Tux Creative House
  • Responsibility

Changing the company to change the world, Ep. 1

  • #mission

Because financial growth can no longer be creative professionals’ sole priority, in this series’ initial article, Sarah Patier, Lead, Responsible Commitment, tells us how TUX has rethought its mission and, ultimately, its way of doing business.

In the last ten years, the world has changed – at breakneck speed. Consider, for example, “We are the 99%,” #metoo, climate marches, the protests that followed the deaths of George Floyd and Joyce Echaquan, and the #AsianHate wave that occurred during the pandemic. If the world is changing rapidly, it’s first and foremost because the issue of systemic injustices has gained visibility with each new social upheaval. It’s also because more and more companies are boarding the train of social and environmental progress, to affirm that “contributing to economic growth for the benefit of a handful of shareholders is no longer enough.” So say the 4,000 certified B-Corp companies around the world, which have decided to become cooperatives or engage in the social and solidarity economy. This is also illustrated by recent legislation in Canada, France, and elsewhere that seeks to implement the “company-with-a-mission” status inspired by Benefit Corporations in the U.S. This is what Yvon Chouinard was signalling when he announced that he had transferred the bulk of his shares in – and therefore profits from – Patagonia to structures dedicated to environmental protection.

TUX’s evolution over the last few years mirrors these fundamental changes. Our company was founded in 2012: how could we belong to the Alpha generation and be out of touch with current paradigm shifts?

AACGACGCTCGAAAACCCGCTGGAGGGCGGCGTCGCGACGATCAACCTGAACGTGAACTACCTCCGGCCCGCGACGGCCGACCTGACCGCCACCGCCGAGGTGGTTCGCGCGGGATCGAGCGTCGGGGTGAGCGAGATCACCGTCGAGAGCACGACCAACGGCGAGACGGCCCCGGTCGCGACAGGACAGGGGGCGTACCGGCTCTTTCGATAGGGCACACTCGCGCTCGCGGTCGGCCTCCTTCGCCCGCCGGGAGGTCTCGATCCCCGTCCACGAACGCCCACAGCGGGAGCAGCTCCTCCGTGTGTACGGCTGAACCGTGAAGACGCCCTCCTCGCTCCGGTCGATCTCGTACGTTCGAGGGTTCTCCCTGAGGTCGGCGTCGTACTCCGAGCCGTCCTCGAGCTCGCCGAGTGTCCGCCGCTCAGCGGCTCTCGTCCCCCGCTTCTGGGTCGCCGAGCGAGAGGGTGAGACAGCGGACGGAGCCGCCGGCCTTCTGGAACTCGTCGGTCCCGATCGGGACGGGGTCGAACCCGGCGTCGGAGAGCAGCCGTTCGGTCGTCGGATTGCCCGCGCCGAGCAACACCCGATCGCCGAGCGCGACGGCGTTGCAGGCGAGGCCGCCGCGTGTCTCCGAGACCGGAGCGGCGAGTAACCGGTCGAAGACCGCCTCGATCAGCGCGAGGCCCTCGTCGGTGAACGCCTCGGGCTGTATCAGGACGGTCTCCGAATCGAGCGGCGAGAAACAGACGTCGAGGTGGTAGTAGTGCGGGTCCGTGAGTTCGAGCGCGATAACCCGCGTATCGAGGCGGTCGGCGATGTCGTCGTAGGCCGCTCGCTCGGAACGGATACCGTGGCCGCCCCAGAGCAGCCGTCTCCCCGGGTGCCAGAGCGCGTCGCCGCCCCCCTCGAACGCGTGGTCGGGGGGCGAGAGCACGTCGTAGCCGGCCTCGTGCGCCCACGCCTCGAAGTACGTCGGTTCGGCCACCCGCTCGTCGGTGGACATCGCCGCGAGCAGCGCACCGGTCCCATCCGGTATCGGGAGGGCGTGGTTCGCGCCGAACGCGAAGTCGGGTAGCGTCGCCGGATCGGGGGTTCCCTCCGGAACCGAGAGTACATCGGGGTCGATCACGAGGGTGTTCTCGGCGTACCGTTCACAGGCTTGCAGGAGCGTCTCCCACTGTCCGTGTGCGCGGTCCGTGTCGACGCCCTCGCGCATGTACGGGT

The professionals in our industry may be privileged at many levels (average salary, social benefits…), but they are nonetheless deeply troubled by current developments. In my line of work, I observe this phenomenon on a daily basis. The climate crisis is causing anxiety and paralysis. Barriers resulting from systemic racism, the patriarchy, wealth disparity and homophobia are outrageous. The question of what, if anything, any individual can do leads to further – and deeply complicated –questions. Positions that can easily be categorized as “bullshit jobs” or “being part of the problem” are drawing fewer and fewer applicants.

The revolutionary spirit of our time comes with a revolution in expectations toward companies.

That’s exactly what we’ve been working on at TUX for nearly five years now. Our B-Corp and ECOResponsibleTM certifications are only the tip of the iceberg; underpinning these achievements are our Eco-Responsible, JEDI, Green, and Volunteer committees, which, with top management support, ensure that our policies and practices improve year-round.

Beyond labels and public statements, we need to make structural changes that alter the way the company operates.

All-year-long, we bring about the paradigm shift that B-Corp has called for, namely, to make business work for everyone. We do so when…:


  • we implement inclusive practices inspired by the Intime Sessions. These yearly non-mixed encounters enable talent from marginalized and under-represented communities to share, frankly and confidently, their experiences at work. The Intime Sessions are also a key opportunity for the JEDI committee to inform their recommendations based on tangible insights;